Andrew lives in regional Australia and grapples with the various identity issues faced by many young Copts especially those born outside Egypt.
One of the issues that I constantly struggle and grapple with is this: what does it mean to be a Copt? This issue particularly affects Copts who are fortunate to live in pluralistic Western societies because of their exposure to a different culture and mindset which may clash with the values and principles that Copts have inherited from their Egyptian culture. Needless to say, there are a myriad of sub-issues that lie beneath this overarching question of delineating Coptic identity.
The first issue stems from the fact that people view Egypt as an Arab and Muslim nation. The attempt of the Egyptian political apparatus to Arabize Egypt has had deleterious consequences for Copts. The term ‘Copt’ originally referred to ‘Egyptian’ and the definition has permutated into ‘Egyptian Christian’. History illustrates that Copts were never considered Arab. Notwithstanding, since the Egyptian revolution that overthrew the monarchy, there has been a systematic attempt by the Egyptian establishment to describe Egyptian as being synonymous with Arab or Muslim. This policy is perhaps most starkly portrayed in the Egyptian establishment’s refusal to teach Coptic as a language in the public education system even though other languages such as English and French are widely taught. Language is inextricable to establishing and fomenting identity and culture. The Egyptian establishment’s refusal to teach Coptic is an attempt to eviscerate the part of Egyptian history that preceded the Arab invasion. Indeed, the fact that the native language of Copts is Arabic is a crucial reason why people are often bewildered whenever a Copt says he or she is not Arab. Outside of Egypt, the policy of successive Egyptian governments has made it difficult for Copts to express their identity without engaging in a protracted discourse of history.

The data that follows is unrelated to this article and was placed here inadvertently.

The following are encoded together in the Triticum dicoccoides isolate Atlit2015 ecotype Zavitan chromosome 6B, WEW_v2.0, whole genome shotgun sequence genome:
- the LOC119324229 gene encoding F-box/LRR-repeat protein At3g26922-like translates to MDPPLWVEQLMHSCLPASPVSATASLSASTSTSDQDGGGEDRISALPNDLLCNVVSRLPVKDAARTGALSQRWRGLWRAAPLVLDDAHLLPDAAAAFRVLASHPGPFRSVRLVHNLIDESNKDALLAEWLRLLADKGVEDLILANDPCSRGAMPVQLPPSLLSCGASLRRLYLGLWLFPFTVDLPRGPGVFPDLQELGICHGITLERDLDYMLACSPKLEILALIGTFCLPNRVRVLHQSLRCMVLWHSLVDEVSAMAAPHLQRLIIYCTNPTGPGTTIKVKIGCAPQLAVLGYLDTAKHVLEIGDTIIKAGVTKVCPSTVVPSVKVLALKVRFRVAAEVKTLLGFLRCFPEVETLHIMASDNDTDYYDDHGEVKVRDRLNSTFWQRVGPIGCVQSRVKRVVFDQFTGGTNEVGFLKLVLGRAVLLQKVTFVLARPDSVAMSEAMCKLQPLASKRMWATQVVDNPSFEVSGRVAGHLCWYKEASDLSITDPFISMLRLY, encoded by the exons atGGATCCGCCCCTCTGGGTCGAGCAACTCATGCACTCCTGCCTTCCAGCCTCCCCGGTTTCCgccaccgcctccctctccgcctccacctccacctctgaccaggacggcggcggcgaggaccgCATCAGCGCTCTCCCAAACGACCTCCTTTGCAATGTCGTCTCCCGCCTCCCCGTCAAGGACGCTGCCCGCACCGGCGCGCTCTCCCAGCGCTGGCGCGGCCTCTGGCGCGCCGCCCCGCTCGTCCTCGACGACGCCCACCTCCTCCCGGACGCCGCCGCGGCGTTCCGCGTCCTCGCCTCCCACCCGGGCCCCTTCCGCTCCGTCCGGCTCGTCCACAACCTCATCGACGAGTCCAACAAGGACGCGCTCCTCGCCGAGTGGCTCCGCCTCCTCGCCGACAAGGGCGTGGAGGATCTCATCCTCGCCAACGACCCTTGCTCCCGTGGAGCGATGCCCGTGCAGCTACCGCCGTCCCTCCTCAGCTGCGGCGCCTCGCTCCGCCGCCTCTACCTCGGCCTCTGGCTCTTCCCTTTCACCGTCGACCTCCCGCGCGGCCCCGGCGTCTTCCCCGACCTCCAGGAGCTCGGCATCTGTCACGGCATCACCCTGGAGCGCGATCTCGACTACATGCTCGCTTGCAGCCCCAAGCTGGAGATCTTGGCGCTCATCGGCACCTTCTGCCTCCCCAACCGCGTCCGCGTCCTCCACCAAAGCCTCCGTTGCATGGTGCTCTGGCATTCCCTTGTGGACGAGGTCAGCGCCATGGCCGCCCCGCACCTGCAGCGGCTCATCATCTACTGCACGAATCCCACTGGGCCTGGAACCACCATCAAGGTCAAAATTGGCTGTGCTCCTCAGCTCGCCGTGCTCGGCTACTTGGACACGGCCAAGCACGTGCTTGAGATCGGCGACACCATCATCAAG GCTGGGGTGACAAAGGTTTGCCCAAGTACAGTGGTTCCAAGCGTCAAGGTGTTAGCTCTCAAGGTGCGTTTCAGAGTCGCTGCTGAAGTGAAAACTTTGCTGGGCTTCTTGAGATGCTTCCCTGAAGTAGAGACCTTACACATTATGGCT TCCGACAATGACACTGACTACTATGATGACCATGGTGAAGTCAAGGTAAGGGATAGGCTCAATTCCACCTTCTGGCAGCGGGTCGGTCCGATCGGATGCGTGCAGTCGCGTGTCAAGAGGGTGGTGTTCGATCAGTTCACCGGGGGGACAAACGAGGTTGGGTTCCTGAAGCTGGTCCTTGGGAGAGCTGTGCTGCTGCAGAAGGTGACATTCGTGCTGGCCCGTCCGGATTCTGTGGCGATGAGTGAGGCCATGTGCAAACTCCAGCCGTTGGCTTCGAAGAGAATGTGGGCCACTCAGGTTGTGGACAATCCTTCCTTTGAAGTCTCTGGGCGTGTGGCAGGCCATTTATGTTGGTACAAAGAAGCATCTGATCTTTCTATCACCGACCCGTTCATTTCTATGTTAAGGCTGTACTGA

There is, unfortunately, not much we can do about the Egyptian government’s policy. What we can say categorically is that we are not Arab. If Copts are not Arab, are they African? This question is vexed because Africans are invariably categorized as ‘black’. The international community does not describe Egyptians as ‘black’. North Africa is segregated from sub-saharan Africa and the latter is commonly referred to as ‘black Africa’. Moreover, black Africans and Egyptians do not consider Egyptians ‘black’. The controversy surrounding whether Ancient Egyptians were ‘black’ and the summary dismissal of Afro-centrists that Copts are the direct descendants of Ancient Egyptians as incidental to their argument is telling in this regard.
That does not necessarily mean that Egyptians are not African. Copts are African even if they are not part of the Negroid race. The fact that there are different races inhabiting different continents around the world should be sufficient evidence for this proposition. Yet I know that Copts are reluctant to admit that they are Africans. One possible reason is that Egyptians have mixed with other races and cultures since the end of the Pharaonic era. Accordingly there are Copts who are of fair complexion or of Mediterranean appearance and who tend to distance themselves from their African heritage. Alternatively, persons of that appearance may feel that their attempts to define themselves as African will be cynically questioned or derided by others. There may be stereotypes often associated with African men or women, which Copts wish to dissociate themselves from and or that Copts cannot fulfil. Further, as alluded to above, other Africans may not consider Copts as Africans or non-Africans find it difficult to accept that Copts are African. Copts may also wish to ‘fit in’ with persons from Mediterranean or Middle Eastern backgrounds who they socialize or interact with regularly. With these issues in mind, it is no wonder that Copts find it difficult to identify themselves other than by reference to their faith, which is in my opinion regrettable.